workers' compensation

DTCI: Recovery of workers’ comp liens in third-party actions

July 13, 2016
From DTCI
An overview of the statutory rights of an employer/carrier to recover on such liens is often a good refresher since many attorneys tend to overlook this important aspect when seeking to settle their liability cases.
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COA: Worker's comp board may overrule medical examiner

May 19, 2016
Scott Roberts
The Indiana Court of Appeals affirmed a Worker's Compensation Board decision that a man did not sustain a cervical injury as a result of a workplace accident. The board was not required to follow treatment recommendations of an independent medical examiner who saw the man after his employer notified him of its intent to terminate temporary total disability benefits.
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COA: Man entitled to full length of disability benefits

April 19, 2016
Scott Roberts
The Indiana Court of Appeals reversed a workers’ compensation board decision and found a man was entitled to the full amount of temporary total disability he requested. His employer did not provide him notice about what would happen if he refused the sedentary job he was offered and the judges held he did not waive the issue.
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COA upholds jury verdict in fired worker’s complaint

February 16, 2016
Scott Roberts
The Indiana Court of Appeals upheld a ruling from Elkhart Superior Court that a man was entitled to $412,680 in compensatory and punitive damages after his employer fired him without cause after he filed a workers’ compensation claim.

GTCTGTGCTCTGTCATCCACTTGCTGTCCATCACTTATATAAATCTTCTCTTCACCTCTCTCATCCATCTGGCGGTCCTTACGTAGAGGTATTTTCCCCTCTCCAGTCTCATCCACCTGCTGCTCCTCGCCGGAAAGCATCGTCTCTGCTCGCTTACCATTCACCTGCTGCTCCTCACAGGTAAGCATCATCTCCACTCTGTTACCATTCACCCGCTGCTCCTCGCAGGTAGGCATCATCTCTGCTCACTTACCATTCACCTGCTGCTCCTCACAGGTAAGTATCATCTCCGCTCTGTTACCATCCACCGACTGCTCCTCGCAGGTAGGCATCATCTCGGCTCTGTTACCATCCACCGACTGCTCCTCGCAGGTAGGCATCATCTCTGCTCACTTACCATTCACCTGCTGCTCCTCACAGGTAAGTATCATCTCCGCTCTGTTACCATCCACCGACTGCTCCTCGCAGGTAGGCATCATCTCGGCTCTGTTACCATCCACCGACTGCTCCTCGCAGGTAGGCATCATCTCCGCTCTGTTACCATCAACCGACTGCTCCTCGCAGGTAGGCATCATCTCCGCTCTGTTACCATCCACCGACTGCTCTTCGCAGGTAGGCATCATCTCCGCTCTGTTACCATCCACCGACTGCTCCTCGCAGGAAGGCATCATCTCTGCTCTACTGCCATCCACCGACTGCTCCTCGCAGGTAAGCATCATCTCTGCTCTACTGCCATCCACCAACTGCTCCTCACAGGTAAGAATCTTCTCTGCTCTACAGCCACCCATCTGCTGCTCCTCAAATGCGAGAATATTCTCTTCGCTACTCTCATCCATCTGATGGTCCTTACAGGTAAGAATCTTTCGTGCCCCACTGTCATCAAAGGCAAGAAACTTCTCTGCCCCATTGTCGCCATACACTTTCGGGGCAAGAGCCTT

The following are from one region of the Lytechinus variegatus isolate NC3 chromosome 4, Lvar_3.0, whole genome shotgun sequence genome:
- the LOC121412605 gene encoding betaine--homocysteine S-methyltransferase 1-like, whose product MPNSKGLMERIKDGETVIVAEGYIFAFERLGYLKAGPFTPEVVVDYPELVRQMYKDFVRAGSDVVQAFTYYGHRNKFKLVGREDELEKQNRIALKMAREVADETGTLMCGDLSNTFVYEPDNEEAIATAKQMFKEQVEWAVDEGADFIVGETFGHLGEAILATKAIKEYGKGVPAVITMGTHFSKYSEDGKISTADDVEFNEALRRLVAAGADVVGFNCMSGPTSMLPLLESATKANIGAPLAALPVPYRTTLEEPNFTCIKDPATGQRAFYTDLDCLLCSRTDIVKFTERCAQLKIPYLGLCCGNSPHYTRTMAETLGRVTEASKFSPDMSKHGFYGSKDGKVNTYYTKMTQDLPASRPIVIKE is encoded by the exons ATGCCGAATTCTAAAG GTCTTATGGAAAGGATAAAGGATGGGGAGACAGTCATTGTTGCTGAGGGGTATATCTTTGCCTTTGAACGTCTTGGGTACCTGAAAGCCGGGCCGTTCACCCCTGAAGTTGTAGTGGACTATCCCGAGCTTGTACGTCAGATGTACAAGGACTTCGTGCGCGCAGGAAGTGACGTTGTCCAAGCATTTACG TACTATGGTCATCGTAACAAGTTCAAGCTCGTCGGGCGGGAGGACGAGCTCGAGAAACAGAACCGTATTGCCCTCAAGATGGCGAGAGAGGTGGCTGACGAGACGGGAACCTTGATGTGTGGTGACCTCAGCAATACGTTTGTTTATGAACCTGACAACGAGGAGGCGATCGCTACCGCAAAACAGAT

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COA affirms negligence action barred against woman’s employer

February 3, 2016
Jennifer Nelson
An employee who received workers’ compensation benefits for her injury on work property is barred by the Workers’ Compensation Act from filing a negligence lawsuit against her employer and its subsidiaries, the Indiana Court of Appeals affirmed Wednesday.
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Justices: ‘Value’ threshold for workers’ comp liability not just direct monetary payment

January 22, 2015
Jennifer Nelson
The “value” attributable to the performance of work that triggers secondary liability under the Worker’s Compensation Act includes both direct monetary payment as well as any ancillary consideration received for the work, the Indiana Supreme Court ruled in a case of first impression.
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7th Circuit rules against insurer in jurisdiction dispute

October 7, 2014
Jennifer Nelson
The 7th Circuit Court of Appeals reversed a federal court judgment in favor of an insurer after the insurer’s motion to intervene in a state court lawsuit on the same matter was denied. The federal court incorrectly determined the state court did not have jurisdiction over an injured worker’s lawsuit.
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Judgment favoring policeman’s meth-exposure claim reversed

September 19, 2014
Dave Stafford
A police officer who claimed disability resulting from his work dismantling methamphetamine labs had a favorable trial court ruling reversed by the Indiana Court of Appeals Friday.
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COA rules workers’ comp is remedy for temporary employee

August 26, 2014
Marilyn Odendahl
A man who suffered severe heat stroke while working as a temporary employee failed to convince the Indiana Court of Appeals this his only employer was the temp agency.
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Injured bus driver entitled to $25,000 under his insurance policy

March 14, 2014
Jennifer Nelson
The Indiana Supreme Court Thursday held that a man can recover the remaining $25,000 available to him under his underinsured motorist policy because he did not receive the full statutory minimum of $50,000 from the tortfeasor’s insurer.
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Judges reduce restitution award stemming from correctional officer attack

February 4, 2014
Jennifer Nelson